While NXT on USA Network has received generally positive reviews through two weeks, one person is a bit concerned about what he's watching with the NXT product. Ryback discussed those concerns with Wrestling Inc's Raj Giri on his Conversations with the Big Guy Ryback podcast.
"I caught a good part of the show, all the talent, everybody is young and hungry; I love it," stated Ryback. "My concern is just from - and I was thinking about this earlier - with the direction that pro wrestling is headed with WWE and AEW. You can take all of the talents in the world, the teachings of wrestling have changed from when I was called up where it began as psychology and storytelling to now you can get a room of 100 people and teach people all of those same moves. When you go to a movie or you watch Game of Thrones week after week if it was just an hour every week of senseless killing with crazy, acrobatic moves where people are being killed in crazy ways with no story, just straight up killing every week, would the average viewer be inclined to watch week after week?
"This is my belief with the direction of where pro wrestling is going and why the casual viewers have tuned out is that nobody gives a f**k about senseless killings and mindless moves; anybody can do that. There is so much more into being a pro wrestler, and being charismatic and talking, intensity and believability. If you are watching Game of Thrones and it's a bunch of people who don't look like they should be fighting will regular people watch the show? This is just me looking at this from a pro wrestler standpoint and what I saw the system and what it is and where I see the direction going; I don't know."
Ryback then said it will be interesting to see how NXT's ratings are affected once AEW premieres on TNT next week. But he still thinks that NXT lacks the storytelling element that he is accustomed to seeing in pro wrestling.
"A lot of people feel that way who have tuned out. A lot of people who were in the business who don't watch the product anymore everyone says the fans are now running the business. The marks have jumped the guardrail and they are the ones [wrestling]," said Ryback. "And I believe they are not as talented psychology-wise versus the people who came before them and this is the easier way out by just doing moves. This isn't to say that they are not learning other things.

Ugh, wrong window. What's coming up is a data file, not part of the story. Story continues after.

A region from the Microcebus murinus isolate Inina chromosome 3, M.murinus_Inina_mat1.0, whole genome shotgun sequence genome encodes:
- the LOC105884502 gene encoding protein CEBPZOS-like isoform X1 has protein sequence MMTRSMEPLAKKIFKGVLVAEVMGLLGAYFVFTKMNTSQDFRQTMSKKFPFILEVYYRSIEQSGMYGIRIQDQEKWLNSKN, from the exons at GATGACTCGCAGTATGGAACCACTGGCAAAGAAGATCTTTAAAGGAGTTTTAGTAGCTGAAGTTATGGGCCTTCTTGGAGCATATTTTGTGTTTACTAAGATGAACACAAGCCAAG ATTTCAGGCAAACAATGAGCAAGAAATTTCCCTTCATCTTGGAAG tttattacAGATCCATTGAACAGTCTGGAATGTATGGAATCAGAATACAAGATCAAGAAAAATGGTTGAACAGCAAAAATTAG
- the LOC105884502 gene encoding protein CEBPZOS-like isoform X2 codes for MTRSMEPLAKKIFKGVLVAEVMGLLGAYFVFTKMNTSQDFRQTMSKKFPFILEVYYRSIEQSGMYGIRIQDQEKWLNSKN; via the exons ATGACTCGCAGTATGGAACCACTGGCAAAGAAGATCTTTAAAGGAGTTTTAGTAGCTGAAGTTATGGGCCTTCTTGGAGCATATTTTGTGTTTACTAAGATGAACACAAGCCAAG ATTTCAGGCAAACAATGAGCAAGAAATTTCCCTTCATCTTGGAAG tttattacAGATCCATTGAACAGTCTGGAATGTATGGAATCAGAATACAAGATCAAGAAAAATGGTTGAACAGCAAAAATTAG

"NXT has a great system down there, but anybody from any generation…you can put Chris Benoit, Bret Hart, Steve Austin, Hunter, and the emphasis is, okay guys, let's just learn as many moves as we can. We are going to take the emphasis off of believability, intensity. Let's just learn as many acrobatics as we can, all day and every day, that is all we are going to learn. People like Steve Austin is out doing hurricanranas because he can learn that move very easily, anybody can, but that is not what pro wrestling was about. All of a sudden, when the focus is just on mindless moves, I don't know if that is a draw, but I'm going to go that it is not."
He then added that social media influences the pro wrestling product in not necessarily in a positive way. People see all of these acrobatic highlights on social media and believe that's the way wrestling should be.
"Social media is also confusing a lot of people. Everyone thinks that they can see everything on social media now then it is automatically popular, but there is a difference between social media and television to a degree," said Ryback. Someone getting a hashtag on Twitter, and that is part of the culture now. But here's the thing - if football, Game of Thrones or the NBA's ratings were tanking as well then you can say, you know what, everything is now social media. This is what the focus is. Social media is the new thing now, and what truly matters, every show is taking a hit, but that is not the case though. Shows are doing better than ever; I just don't get it. This is just talking openly about this and my concern from the talent that I know from wrestling that I talk to who feel the same way where we don't know what the f**k is going on."
If you use any of the quotes in this article, please credit Conversations with the Big Guy Ryback with a h/t to Wrestling Inc. for the transcription.
Peter Bahi contributed to this article.